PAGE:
Petersburg until October when it was engaged with loss at
Boydton Road.  About Dec. 12, it was ordered to Fort Emory
where it remained until the spring campaign of 1865 opened.  On
February 5 it was engaged at Hatcher's Run, and in April
participated in the final assault on Petersburg and the pursuit
of Lee's army toward Appomattox.  After the surrender of the
Army of Northern Virginia the regiment, increased by recruits
to 20 officers and 645 enlisted men, marched back to Washington
city, and on June 30 was mustered out at Munson's Hill. 
Returning to Massachusetts, on July 20 it was mustered for the
last time at Readville, and there paid off and discharged. 

Source:  Massachusetts Soldiers, Sailors & Marines in the Civil War

     The 45th Regt. Mass. Vol. Mill, or Cadet Regiment, was one 
of the new militia regiments raised in response to the call of 
Aug. 4, 1862, for nine months troops.  It received the title by 
which it was commonly known because of the fact that over forty 
of the commissioned officers of the regiment were former 
members of the Boston Cadets.  Its commander, Col. Charles R. 
Codman, had served as Captain and Adjutant of the Boston Cadets 
during their period of service at Fort Warren in the early 
summer of 1862.

     Organized at Camp Meigs, Readville, in the early fall of 
1862, the first eight companies of the 45th were mustered in on 
the 26th day of September, and the other two, "I" and "K", on 
the 7th of October.

     On Nov. 5, the regiment embarked on the steamer 
MISSISSIPPI for Beaufort, N. C., arriving at its destination on 
the 15th.  Transported by rail to Newbern, it was here assigned 
to Amory's Brigade of Foster's Division.  The regimental camp 
was established on the banks of the Trent River near Fort 
Gaston.  Here the 45th remained, following the regular routine 
of camp life, until Dec. 12, when it set out with Gen. Foster's 
expedition to Goldsboro. Only eight companies took part in this 
expedition, Co. "C" having been sent on special duty to 
Morehead City, and Co. "G" to Fort Macon.

     At Kinston, Dec. 14, the regiment had its first taste of 
real war, losing 15 men killed and 43 wounded.  At Whitehall, 
Dec. 16, it was again engaged, losing 4 killed and 16 wounded. 
At Goldsboro on the 17th the 45th was not in action, and on the 
following day it began its return march to Newbern, arriving at 
its former camp Dec. 21.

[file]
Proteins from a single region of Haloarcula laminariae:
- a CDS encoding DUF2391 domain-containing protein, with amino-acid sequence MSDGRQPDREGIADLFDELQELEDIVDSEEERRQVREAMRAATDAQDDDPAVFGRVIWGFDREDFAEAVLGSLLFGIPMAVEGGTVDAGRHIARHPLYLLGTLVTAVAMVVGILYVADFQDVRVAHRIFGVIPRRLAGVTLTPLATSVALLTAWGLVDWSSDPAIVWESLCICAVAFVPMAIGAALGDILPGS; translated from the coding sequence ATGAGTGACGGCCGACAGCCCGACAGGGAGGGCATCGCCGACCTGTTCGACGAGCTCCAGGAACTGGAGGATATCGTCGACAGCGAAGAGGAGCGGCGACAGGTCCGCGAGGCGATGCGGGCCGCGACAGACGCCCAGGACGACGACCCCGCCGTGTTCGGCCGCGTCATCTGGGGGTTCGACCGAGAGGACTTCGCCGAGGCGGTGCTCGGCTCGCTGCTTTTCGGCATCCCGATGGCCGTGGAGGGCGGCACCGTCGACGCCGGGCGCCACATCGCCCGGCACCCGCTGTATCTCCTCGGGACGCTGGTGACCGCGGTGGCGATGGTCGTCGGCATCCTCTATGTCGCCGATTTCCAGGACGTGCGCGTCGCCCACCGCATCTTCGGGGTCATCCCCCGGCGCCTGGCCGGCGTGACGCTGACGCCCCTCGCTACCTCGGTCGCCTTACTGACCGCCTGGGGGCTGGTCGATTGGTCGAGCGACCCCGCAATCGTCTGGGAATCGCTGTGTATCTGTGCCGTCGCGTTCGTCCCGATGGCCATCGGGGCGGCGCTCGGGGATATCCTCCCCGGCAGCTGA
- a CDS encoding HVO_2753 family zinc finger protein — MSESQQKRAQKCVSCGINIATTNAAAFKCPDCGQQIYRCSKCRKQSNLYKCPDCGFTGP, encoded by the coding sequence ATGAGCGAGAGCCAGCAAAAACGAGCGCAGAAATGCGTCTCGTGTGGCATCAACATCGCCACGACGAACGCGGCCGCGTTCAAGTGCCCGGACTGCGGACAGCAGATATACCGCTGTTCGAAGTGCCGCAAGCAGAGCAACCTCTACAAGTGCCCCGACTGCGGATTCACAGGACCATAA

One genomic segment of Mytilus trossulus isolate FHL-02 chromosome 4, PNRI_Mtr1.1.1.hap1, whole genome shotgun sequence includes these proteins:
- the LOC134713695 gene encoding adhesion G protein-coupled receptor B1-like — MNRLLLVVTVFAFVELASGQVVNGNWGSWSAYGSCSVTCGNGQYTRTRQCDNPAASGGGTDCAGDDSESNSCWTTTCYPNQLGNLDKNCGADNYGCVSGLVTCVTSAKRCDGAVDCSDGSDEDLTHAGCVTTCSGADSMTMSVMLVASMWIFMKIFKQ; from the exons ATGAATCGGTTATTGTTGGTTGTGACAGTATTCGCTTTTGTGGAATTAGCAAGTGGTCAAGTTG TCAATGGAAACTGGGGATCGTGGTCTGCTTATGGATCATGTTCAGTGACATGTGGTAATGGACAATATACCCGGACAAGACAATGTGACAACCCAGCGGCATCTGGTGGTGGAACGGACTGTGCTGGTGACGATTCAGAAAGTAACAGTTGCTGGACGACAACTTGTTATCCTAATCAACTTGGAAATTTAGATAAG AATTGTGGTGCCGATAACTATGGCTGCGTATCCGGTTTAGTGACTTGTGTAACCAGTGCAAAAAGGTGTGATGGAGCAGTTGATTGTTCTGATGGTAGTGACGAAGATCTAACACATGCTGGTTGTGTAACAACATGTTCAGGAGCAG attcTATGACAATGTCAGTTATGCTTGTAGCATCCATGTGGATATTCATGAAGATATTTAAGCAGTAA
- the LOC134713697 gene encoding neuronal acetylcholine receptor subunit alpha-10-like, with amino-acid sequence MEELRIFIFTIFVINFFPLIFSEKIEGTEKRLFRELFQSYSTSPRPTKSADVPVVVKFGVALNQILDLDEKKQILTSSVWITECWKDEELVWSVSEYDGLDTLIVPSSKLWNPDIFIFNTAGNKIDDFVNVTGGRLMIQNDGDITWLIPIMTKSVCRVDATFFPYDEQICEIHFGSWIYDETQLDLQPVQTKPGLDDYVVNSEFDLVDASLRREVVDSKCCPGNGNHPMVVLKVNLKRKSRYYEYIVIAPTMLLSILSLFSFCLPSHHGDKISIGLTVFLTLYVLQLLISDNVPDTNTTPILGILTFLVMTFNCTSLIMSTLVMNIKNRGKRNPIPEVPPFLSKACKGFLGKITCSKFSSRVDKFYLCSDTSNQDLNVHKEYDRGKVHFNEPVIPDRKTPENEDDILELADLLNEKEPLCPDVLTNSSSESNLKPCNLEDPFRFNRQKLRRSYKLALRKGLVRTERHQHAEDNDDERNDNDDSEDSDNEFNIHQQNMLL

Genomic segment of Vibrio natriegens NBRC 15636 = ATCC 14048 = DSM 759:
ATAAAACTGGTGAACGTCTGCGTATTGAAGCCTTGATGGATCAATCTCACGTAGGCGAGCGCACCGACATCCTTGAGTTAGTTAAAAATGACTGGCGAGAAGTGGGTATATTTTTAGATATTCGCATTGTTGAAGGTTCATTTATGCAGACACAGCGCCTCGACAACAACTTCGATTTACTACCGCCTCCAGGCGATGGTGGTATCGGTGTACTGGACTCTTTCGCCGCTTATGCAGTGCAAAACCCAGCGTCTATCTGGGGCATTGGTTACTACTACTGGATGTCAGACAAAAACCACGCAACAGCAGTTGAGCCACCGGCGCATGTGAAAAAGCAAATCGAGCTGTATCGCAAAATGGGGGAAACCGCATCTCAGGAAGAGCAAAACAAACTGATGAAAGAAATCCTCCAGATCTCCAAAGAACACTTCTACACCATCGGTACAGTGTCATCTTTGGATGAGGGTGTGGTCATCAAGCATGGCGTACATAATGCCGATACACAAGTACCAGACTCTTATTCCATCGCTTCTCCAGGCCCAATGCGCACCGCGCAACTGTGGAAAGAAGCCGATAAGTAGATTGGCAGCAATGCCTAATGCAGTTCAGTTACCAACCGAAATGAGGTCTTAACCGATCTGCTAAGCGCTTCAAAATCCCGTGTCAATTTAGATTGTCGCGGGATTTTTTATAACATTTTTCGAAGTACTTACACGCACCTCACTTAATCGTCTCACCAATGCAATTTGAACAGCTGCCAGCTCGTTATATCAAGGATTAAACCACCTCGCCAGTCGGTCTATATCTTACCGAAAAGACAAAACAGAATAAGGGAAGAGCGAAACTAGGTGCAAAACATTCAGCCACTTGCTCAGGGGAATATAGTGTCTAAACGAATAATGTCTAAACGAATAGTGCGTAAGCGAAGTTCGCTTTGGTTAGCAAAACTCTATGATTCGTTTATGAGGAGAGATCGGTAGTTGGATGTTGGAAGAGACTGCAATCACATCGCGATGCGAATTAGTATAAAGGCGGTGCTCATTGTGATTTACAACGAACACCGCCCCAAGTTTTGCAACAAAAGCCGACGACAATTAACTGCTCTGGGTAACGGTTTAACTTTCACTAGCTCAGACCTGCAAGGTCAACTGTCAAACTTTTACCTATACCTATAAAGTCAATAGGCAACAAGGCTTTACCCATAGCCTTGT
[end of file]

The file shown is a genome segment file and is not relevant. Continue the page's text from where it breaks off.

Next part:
On January 17, 1863, the 45th started on a reconnaissance 
to Trenton, returning on the 22d.  From Jan. 26 to April 25 it 
served as provost guard in the city of Newbern.  During this 
period, on March 14, occurred the Confederate attack on 
Newbern, of which the 45th was an interested spectator but was 
not called into action.

     On April 27 it started with Amory's Brigade on an 
expedition to Core Creek on the railroad toward Goldsboro.  On 
the following day it was sharply engaged, taking a Confederate 
work which crossed the railroad near its intersection with the 
Dover Road, and losing one man killed and four wounded.

     This expedition being ended, the regiment returned to its 
last camp, near Fort Spinola, just below Newbern, on the Trent.
Here it remained until June 24, when it proceeded to Morehead 
City, a suburb of Beaufort, N. C., and there took transports 
for Boston.

     Arriving at its destination June 30, the regiment was 
formally welcomed, then proceeded to its old camp at Readville 
where it remained until its muster out of the service July 8.

Source:  Massachusetts Soldiers, Sailors & Marines in the Civil War

Captain David Van Buskirk, 27th Indiana Infantry CDV - POW

A nice full standing image of Captain David Van Buskirk of Company F†,27th Indiana Infantry.† Van Buskirk was commisioned 2nd Lieuteneat in August 1861.† He was promoted to 1st Lieutenant in July 1862 and Captain in September 1862.† He was captured at Winchester on May 24, 1862 and was exchanged for Charles M. Harper, 8th Georgia Infantry on September 21, 1862.† He was considered the "Tallest" man in the Union Army measuring 6' 10 1/2 " tall and weighing approximately 300 pounds.† He resigned in April 1864.
Twenty-seventh Infantry INDIANA
(3 years)

Twenty-seventh Infantry.  Col., Silas Colgrove; Lieut.-Cols. 
Archibald T. Harrison, Abisha L. Morrison, John R. Fesler; 
Majs., John Mehringer, William S. Johnson, George W. Burge, 
Theodore F. Colgrove